Apple Classifies 2011 Mac Mini as Obsolete

Apple this week added all Mac mini models released in mid 2011 to its public-facing vintage and obsolete products list. Mid 2011 models have officially been classified as vintage or obsolete as of November 30, 2017, according to an internal memo distributed to Apple Authorized Service Providers and later obtained by MacRumors. The distinction means that Apple and Apple Authorized Service Providers will no longer repair or service the 2011 Mac mini, given over five years have passed since it was last manufactured, except where required by law. The only regions exempted include California and Turkey, where customers may still obtain service for up to two additional years. Apple repairs and services products for up to five years after they are no longer manufactured, and 2011 Mac mini models have now eclipsed that coverage period after being discontinued in late 2012. 2011 Mac mini models were the first with a Thunderbolt port, and the first without an optical disc drive for CDs/DVDs. It has been over 1,100 days since Apple last refreshed the Mac mini, according to the MacRumors Buyer's Guide. The computer is still powered by Intel's dual-core Haswell processors, now five generations old. When Apple announced plans for a modular Mac Pro, Apple marketing chief Phil Schiller said the Mac mini "is an important product" in the company's lineup, but he didn't confirm if a new machine is in the works. Apple CEO Tim Cook likewise said the Mac mini will be an "important part" of Apple's product lineup going forward in a recent

Apple to Classify Third-Generation iPad as Obsolete Later This Month

Apple will add the third-generation iPad to its vintage and obsolete products list on October 31, 2017, according to an internal memo distributed to Apple Authorized Service Providers and verified by MacRumors. Apple's third-generation iPad The memo states that both Wi-Fi and cellular models of the third-generation iPad will be classified as obsolete around the world, except in the state of California and Turkey due to legalities in those regions. The distinction means that Apple and Apple Authorized Service Providers will no longer repair or service the tablet since it will surpass five years since last being manufactured, except where required by law. In California, for example, third-generation iPad owners may still obtain service from Apple Stores or by contacting Apple support at 1-800-APL-CARE. The extended coverage period will likely end in October 2019. Apple released the third-generation iPad, formally known as "the new iPad," in March 2012. The tablet was Apple's last with a 30-pin dock connector, and it was immediately discontinued upon release of the fourth-generation iPad with a Lightning connector just seven months later. The third-generation iPad will join the original iPad on the vintage and obsolete products list. iPad 2 hasn't received the classification yet since it remained in Apple's tablet lineup as a low-cost option until

Apple's Watch-Sized iPod Nano is Officially Obsolete

The sixth-generation iPod nano is officially obsolete, meaning Apple will no longer repair or service the portable media player. Apple added the sixth-generation iPod nano to its internal vintage and obsolete products list on August 30, according to a memo distributed to Apple Stores and Apple Authorized Service Providers seen by MacRumors. Apple repairs and services products for up to five years after they are no longer manufactured. The sixth-generation iPod nano was released in September 2010 and discontinued in September 2012. As required by statute, sixth-generation iPod nano owners in California may still obtain service from Apple Stores or by contacting AppleCare at 1-800-APL-CARE. The extended coverage period will likely end in September 2019. The sixth-generation iPod nano was notable for its square-shaped design. A number of third-party straps and accessories were released that essentially turned the device into a very early version of the Apple Watch. Unlike the fifth-generation iPod nano, the sixth-generation model lacked a click wheel, video camera, and speaker. Instead, it had a touchscreen and adopted the iPod shuffle's clip to make it wearable on the go. Apple returned to a rectangular design for the seventh-generation iPod nano, and added a Home button to the device. The design remained the same until Apple discontinued the entire iPod nano and iPod shuffle lineups in July. Apple has yet to list the sixth-generation iPod nano on its public vintage and obsolete products list, but the device will likely be added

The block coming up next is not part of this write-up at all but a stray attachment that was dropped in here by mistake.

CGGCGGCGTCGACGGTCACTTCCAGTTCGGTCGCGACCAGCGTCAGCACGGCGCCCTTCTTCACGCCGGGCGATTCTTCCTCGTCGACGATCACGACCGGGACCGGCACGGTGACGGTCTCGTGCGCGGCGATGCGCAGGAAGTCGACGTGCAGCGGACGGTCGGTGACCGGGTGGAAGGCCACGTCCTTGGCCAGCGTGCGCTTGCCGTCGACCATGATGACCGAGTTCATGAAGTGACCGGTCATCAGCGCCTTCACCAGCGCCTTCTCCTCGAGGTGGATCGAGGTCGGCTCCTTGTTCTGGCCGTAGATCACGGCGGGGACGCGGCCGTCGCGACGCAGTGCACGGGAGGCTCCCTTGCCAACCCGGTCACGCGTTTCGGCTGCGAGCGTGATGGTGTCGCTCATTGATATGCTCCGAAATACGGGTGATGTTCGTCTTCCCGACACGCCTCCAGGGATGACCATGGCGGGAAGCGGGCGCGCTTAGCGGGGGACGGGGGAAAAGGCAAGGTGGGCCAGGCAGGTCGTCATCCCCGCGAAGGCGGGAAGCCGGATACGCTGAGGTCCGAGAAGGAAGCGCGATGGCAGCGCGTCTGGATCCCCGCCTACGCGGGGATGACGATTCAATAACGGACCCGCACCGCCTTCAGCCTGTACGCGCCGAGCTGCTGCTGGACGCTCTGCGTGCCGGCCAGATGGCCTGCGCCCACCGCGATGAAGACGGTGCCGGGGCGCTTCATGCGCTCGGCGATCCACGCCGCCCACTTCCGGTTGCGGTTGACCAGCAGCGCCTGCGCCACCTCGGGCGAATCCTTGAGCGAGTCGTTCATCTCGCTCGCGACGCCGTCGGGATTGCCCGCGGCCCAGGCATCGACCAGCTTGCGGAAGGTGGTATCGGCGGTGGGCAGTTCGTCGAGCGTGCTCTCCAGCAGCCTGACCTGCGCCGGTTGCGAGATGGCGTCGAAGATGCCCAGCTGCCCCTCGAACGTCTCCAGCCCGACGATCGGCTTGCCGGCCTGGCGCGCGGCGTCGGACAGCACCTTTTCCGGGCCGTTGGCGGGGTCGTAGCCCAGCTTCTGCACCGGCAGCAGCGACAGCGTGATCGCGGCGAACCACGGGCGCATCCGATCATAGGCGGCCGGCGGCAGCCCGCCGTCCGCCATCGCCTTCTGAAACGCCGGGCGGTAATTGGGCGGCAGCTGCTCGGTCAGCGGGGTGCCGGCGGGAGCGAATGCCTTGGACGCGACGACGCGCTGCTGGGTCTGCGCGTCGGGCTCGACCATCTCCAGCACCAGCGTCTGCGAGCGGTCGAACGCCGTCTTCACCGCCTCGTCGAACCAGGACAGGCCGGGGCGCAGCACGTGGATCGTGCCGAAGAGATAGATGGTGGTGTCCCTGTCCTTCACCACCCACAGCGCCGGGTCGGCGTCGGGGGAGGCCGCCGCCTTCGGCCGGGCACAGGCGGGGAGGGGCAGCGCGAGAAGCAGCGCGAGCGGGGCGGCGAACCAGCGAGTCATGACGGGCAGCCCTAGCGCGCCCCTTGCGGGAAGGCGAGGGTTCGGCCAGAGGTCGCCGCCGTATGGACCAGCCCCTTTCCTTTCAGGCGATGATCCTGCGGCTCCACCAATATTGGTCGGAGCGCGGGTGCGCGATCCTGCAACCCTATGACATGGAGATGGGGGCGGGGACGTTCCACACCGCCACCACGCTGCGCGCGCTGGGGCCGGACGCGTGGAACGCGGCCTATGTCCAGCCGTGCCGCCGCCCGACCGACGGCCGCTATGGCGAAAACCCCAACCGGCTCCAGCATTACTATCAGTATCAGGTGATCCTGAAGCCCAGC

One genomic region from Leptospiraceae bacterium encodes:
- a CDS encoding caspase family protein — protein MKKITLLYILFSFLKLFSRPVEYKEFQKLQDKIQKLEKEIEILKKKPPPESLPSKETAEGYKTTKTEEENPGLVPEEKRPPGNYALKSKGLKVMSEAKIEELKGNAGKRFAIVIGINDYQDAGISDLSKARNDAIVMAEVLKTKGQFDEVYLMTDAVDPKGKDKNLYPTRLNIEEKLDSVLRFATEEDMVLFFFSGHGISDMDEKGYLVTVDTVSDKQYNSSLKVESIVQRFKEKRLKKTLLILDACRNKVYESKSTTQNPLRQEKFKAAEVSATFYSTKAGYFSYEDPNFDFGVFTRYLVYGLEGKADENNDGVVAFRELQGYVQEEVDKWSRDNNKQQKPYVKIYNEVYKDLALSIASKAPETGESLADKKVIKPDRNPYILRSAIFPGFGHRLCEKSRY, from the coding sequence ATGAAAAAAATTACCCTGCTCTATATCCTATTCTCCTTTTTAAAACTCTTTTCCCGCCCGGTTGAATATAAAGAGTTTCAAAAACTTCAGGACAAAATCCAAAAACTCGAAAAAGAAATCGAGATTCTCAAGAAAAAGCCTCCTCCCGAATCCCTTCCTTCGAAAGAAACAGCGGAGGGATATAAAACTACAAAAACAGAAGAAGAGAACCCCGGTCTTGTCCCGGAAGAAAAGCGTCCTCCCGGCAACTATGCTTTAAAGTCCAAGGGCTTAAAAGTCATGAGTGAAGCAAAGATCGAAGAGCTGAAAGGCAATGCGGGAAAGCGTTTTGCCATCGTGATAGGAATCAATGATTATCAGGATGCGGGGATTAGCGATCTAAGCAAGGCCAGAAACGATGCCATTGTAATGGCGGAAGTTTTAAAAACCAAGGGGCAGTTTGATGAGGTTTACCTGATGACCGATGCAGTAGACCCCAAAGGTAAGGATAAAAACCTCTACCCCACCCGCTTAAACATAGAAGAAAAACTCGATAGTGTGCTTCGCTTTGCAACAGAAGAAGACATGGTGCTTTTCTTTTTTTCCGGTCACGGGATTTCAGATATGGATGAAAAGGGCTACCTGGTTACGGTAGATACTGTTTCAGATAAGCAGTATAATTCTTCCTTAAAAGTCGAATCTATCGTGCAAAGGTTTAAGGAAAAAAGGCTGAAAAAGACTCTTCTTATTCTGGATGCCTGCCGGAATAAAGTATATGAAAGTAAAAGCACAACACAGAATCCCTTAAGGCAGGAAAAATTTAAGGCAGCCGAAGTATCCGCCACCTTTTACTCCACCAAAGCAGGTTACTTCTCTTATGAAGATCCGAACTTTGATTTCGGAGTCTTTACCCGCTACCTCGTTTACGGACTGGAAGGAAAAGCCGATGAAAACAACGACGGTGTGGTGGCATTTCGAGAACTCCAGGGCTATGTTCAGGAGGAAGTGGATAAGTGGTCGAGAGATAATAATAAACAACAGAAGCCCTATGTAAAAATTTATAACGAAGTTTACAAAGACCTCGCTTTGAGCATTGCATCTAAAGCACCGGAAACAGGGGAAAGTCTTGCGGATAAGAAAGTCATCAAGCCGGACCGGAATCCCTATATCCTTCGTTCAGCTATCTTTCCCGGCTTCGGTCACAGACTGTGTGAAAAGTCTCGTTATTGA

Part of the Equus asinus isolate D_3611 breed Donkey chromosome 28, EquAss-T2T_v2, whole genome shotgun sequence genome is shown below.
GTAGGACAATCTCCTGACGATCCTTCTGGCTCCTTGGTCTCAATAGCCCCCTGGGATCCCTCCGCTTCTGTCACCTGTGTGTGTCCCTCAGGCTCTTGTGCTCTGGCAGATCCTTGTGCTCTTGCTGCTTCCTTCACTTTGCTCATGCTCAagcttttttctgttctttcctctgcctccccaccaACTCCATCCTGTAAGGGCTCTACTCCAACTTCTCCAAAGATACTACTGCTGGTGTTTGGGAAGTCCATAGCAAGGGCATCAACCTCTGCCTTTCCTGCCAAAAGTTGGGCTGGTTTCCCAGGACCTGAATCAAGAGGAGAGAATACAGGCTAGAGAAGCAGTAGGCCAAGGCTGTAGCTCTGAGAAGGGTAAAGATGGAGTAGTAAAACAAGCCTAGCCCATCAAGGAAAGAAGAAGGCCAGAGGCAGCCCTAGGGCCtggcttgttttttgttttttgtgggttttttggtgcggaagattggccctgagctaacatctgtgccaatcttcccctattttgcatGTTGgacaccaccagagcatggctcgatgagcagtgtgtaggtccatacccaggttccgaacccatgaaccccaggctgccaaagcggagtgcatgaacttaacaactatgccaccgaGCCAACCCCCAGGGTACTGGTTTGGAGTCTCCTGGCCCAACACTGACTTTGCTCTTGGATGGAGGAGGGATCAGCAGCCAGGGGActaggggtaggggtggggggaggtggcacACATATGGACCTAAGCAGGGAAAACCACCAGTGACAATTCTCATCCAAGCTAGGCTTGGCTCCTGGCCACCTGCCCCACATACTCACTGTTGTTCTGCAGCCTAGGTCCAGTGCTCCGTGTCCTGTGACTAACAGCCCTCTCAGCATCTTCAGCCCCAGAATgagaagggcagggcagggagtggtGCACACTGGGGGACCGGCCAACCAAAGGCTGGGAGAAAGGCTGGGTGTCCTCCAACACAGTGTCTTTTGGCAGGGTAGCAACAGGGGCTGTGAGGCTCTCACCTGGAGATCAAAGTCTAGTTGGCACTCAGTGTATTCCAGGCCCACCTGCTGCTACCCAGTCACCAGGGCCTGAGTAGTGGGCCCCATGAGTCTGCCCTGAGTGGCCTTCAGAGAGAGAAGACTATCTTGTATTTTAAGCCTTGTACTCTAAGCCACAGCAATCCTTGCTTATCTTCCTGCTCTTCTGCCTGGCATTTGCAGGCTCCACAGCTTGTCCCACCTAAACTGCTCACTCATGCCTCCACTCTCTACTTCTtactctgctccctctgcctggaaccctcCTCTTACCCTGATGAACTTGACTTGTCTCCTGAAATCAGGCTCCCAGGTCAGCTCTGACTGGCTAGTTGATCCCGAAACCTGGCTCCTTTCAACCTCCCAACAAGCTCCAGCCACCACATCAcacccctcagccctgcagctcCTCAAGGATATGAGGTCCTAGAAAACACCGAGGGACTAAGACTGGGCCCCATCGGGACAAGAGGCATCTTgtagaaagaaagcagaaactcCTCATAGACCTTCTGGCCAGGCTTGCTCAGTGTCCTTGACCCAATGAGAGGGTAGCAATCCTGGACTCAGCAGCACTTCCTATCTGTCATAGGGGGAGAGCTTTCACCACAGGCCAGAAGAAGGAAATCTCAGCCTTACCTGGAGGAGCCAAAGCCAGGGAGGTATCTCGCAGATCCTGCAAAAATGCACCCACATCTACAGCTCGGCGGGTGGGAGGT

Apple's Last 17-Inch MacBook Pro Set to Become Obsolete

Apple will soon make the Mid-2011 MacBook Air and Late 2011 MacBook Pro obsolete, meaning the two models will no longer be accepted for official repair in Apple Stores from June 30. The computers are about to be added to Apple's vintage and obsolete products document, according to 9to5Mac, indicating that Apple has discontinued hardware support for both MacBooks in all regions except for California and Turkey. Also set to be included in the obsolescence list is the Mid-2009 17-inch MacBook Pro, which is the last 17-inch computer Apple has made. The company's large form factor laptops first made an appearance in 2003 with the launch of the 17-inch G4 Powerbook, which cost $3299 and featured a 1GHz processor, 512MB of RAM, and a 60GB hard drive. A 17-inch MacBook Pro formed part of Apple's notebook lineup between April 2006 and June 2012. The last major update to Apple's 17-inch Pro machine came in January 2009, when a unibody variant was unveiled. Apart from the computers, the iPhone 3GS and the first generation 802.11n AirPort Express will also be added to the list, as part of Apple's routine practice of making legacy devices obsolete. The company ended support for the polycarbonate MacBook and mid-2009 MacBook Pro models earlier this month.

Apple's Last Plastic MacBook Now Considered Obsolete